Dieter Rams’ “10 design commands” are a point of reference to this day.
Dieter Rams’ innovation in industrial design is equivalent to the fashion innovation of Coco Chanel’s “little black dress.” The simplicity and functionality of their designs make them equally timeless, elegant, and useful.
“Is my design really good?” Half a century ago, the German industrial designer, known for his countless creations on behalf of Braun, decided to answer the question that many had, but few could answer with confidence. Thus, he developed the 10 principles of good design, also known as the “10 design commands”, which are a point of reference to this day.
According to Rams, good design includes the following:
1. It is innovative.
2. Makes a product useful.
3. It has aesthetics.
4. Makes a product understandable.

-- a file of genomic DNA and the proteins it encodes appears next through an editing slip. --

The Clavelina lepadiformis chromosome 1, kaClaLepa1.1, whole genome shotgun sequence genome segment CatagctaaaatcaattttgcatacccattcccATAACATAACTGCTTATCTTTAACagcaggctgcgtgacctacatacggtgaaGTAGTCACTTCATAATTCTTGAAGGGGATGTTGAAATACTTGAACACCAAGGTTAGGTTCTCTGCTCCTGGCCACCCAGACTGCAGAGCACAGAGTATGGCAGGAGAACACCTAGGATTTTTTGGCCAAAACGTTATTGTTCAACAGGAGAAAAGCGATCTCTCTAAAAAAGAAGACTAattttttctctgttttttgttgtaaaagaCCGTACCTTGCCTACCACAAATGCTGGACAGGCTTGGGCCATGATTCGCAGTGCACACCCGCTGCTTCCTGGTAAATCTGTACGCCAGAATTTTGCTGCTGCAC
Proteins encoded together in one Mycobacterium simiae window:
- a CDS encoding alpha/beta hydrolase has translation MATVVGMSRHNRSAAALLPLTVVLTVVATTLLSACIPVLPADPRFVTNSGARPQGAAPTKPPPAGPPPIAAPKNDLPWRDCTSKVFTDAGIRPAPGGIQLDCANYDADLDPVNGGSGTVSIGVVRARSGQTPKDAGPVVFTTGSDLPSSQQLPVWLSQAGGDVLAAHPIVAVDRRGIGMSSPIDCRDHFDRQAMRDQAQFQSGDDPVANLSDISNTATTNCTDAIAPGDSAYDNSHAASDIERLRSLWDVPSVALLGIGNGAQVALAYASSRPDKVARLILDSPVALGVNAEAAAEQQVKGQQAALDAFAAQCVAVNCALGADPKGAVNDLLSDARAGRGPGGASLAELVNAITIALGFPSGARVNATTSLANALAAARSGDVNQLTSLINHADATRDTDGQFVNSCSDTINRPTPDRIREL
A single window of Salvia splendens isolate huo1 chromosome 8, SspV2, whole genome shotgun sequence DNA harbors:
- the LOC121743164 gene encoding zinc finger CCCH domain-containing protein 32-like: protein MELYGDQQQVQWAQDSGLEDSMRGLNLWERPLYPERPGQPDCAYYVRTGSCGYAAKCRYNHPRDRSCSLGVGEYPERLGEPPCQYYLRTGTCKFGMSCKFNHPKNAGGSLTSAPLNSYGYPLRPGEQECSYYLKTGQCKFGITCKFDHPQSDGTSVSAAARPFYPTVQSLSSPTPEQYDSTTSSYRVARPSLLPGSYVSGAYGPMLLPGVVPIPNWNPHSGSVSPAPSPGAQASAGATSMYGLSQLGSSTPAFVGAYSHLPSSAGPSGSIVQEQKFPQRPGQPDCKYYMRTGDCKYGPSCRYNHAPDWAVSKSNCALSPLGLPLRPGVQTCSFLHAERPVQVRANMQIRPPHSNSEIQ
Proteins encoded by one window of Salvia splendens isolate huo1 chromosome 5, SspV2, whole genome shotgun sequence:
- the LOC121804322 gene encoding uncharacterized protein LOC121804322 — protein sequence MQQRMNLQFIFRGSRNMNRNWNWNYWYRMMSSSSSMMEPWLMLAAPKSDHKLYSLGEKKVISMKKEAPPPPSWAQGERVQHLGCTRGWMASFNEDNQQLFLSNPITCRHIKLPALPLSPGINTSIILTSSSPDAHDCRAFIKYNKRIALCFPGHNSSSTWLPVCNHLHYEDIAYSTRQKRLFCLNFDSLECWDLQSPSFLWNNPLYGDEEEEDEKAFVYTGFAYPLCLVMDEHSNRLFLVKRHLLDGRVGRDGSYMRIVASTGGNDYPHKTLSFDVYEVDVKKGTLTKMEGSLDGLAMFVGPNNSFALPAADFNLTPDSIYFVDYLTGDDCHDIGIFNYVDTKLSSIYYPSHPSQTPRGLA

5. He is discreet.
6. She is honest.
7. It is long-lasting.
8. He is taken care of down to the last detail.
9. It is environmentally friendly.
10. Includes as little design as possible.
Rams studied architecture and interior design at the Wiesbaden School of Art. At the same time, he apprenticed in carpentry. He graduated with honors in architecture in 1953 and began working for architect Otto Apel. In 1955, he was hired by Braun as an architect and interior designer. In 1961, he became the company’s chief design officer, a position he held until 1995.
Thanks to the simplicity and functionality of his creations, he established himself as one of the most important designers of the 20th century. True to the beginning of “Less is More,” its elegant and “clean” language, not only defines product design to this day but also our fundamental understanding of what ultimately makes up a smart design. Among his major designs that are now considered cult fetishes are the famous SK-4 turntable and the high-quality D-D series (D45, D46) of 35 mm film projectors.